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TMC Carlson Wagonlit Travel shares their 10 potential advantages and disadvantages to consider when thinking about implementing a sharing economy provider in your travel programme.
While media coverage around the sharing economy suggests there is already extensive and broad use for corporate travel, the reality is usage is still a relatively minor portion of most corporate travel programs, it varies by company, and some companies still don’t allow sharing economy suppliers in their travel policy.
A 2015 survey from the Global Business Travel Association (GBTA) indicates 24% of companies do not allow their travellers to use ride-sharing suppliers. The GBTA study also indicates ride-sharing options as the least used by business travellers: 36% renting cars, 24% hailing taxis, 13% calling for a chauffeur, and just 11% using ride-sharing services.
More important than how well sharing economy suppliers are used currently is planning for how far the sharing economy will eventually penetrate corporate travel programs. Ultimately, buyers must remember sharing economy savings and traveller centricity should not come at the price of other program goals. There are several key considerations when determining if a sharing economy supplier is right for a travel program.
Below TMC Carlson Wagonlit Travel shares their top five potential pains and gains to consider when thinking about implementing a sharing economy provider in your travel programme:
1. Corporate Culture and Traveller Fit
Consider alignment between sharing economy purchasing and other travel program components, as well as with overall company philosophy, and the willingness of travellers, young and old, to try something new.
2. Duty of Care
Ensure uncompromised traveller safety. Travellers may or may not understand sharing economy properties and transportation are not always licensed, inspected, or regulated like hotels, chauffeured services and taxis. Buyers must ensure all approved properties are safe and secure.
3. Evolving Regulations
Understand current and changing regulations in key markets along with the related effect on pricing, ease of use, and flexibility. According to a 2014 report by New York’s Attorney General, nearly 75% of Airbnb’s listings between 2010 and 2014 were “illegal hotels,” violating state and city laws by renting out property for less than 30 days without the occupants also present. Officials are pursuing hefty fines from property owners accordingly.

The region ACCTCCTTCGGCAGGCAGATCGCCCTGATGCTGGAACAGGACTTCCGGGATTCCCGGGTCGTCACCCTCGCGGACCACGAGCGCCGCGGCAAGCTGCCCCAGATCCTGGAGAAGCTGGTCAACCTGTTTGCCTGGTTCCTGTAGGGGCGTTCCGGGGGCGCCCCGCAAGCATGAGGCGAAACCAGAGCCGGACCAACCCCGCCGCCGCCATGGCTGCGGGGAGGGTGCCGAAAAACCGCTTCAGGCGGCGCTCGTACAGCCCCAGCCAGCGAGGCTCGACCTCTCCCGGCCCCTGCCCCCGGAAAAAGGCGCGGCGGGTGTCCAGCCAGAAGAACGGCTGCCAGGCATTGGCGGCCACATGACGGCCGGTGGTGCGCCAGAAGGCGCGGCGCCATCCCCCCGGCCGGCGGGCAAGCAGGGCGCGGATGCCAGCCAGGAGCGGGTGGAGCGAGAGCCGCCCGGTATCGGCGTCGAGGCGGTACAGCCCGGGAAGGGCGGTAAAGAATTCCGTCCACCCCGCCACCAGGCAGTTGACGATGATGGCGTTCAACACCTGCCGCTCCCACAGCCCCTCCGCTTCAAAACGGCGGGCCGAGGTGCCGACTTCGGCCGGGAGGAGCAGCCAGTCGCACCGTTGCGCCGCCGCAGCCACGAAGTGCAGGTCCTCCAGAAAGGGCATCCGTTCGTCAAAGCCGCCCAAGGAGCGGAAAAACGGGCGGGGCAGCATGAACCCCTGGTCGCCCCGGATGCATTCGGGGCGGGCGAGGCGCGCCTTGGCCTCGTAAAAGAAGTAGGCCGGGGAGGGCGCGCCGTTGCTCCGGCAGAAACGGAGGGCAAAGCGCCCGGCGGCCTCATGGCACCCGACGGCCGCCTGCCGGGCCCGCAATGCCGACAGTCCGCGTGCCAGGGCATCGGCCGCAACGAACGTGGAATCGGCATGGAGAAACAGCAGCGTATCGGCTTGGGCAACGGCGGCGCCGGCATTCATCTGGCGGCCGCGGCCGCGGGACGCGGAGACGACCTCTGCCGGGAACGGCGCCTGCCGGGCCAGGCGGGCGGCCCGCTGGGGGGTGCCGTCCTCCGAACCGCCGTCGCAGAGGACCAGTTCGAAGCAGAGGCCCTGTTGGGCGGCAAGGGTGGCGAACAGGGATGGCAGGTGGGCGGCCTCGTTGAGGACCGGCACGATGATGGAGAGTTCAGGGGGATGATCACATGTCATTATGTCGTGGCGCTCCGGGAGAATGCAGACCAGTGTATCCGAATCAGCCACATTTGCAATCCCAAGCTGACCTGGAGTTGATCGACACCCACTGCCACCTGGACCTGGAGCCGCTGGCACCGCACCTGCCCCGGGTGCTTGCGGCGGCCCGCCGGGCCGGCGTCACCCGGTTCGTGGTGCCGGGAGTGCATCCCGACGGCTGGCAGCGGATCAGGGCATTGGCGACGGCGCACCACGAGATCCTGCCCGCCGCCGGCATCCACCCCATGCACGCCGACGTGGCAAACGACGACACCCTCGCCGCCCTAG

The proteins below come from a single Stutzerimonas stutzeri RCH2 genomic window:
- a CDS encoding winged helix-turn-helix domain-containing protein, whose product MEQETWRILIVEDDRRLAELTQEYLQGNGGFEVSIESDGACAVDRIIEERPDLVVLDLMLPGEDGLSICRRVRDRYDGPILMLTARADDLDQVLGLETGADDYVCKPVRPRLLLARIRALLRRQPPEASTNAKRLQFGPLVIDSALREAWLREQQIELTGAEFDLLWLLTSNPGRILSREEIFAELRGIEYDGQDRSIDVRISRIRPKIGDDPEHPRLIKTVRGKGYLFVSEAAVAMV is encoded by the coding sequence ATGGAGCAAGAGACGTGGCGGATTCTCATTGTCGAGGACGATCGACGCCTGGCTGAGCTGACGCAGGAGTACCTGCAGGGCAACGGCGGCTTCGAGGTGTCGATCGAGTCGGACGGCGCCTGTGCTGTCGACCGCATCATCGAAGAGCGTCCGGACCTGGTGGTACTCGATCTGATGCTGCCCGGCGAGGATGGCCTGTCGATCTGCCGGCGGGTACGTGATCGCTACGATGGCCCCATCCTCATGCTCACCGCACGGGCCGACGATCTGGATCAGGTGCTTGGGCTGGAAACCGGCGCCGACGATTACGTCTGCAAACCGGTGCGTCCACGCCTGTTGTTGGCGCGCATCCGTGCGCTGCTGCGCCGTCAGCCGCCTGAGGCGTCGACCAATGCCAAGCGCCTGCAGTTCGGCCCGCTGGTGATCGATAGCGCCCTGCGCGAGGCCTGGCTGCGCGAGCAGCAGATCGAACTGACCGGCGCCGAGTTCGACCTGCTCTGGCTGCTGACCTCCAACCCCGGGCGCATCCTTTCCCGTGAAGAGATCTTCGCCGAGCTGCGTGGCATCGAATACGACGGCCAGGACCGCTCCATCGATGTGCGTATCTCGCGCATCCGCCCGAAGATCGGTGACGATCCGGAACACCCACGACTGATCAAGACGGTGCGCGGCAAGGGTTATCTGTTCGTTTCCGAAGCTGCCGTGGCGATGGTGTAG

4. Traveller Inconvenience/Cost Transfer
Weigh the potentially time-consuming selection of trustworthy vendors, additional logistics and additional expenses associated with sharing economy accommodations such as key drop services, meals requiring transportation, and other products and services typically provided by traditional hotels.
5. Program Cannibalisation
Analyse the point at which sharing economy usage jeopardises established discounts with other suppliers.
Analyse program options as the CWT Solutions Group study reveals companies can save up to 37% using Airbnb accommodations, depending on the number of nights. Uber for Business suggests fares average 40-60% less than a taxi in most major cities.
2. Traveller Experience
Get even more mobile as sharing economy providers transform the users’ experience pre, during and post trip through slick and simple mobile interfaces, cash-free transactions, feedback and ratings.
Consider additional supply as Airbnb asserts an estimated 550,000 accommodation options or inventory, which makes it in the top five for all hospitality brands considered. Uber is present in 330+ cities in 60+ countries with 100k+ driver partners. According to PKF Hospitality Research, Airbnb accommodations represent more than 5% of the total hotel rooms available in 19 markets in the US, and more than 15% of the total rooms available in Austin, New York City or San Francisco.
4. Central Billing
Review new functionality as key sharing economy suppliers now market a central billing option on their business travel platforms allowing corporations to streamline payment for all travellers.
Compare functionality as key sharing economy suppliers market a new offering with detailed reports on traveller usage, total cost and traveller ratings.
Read the full CWT view on “industry-shaping developments”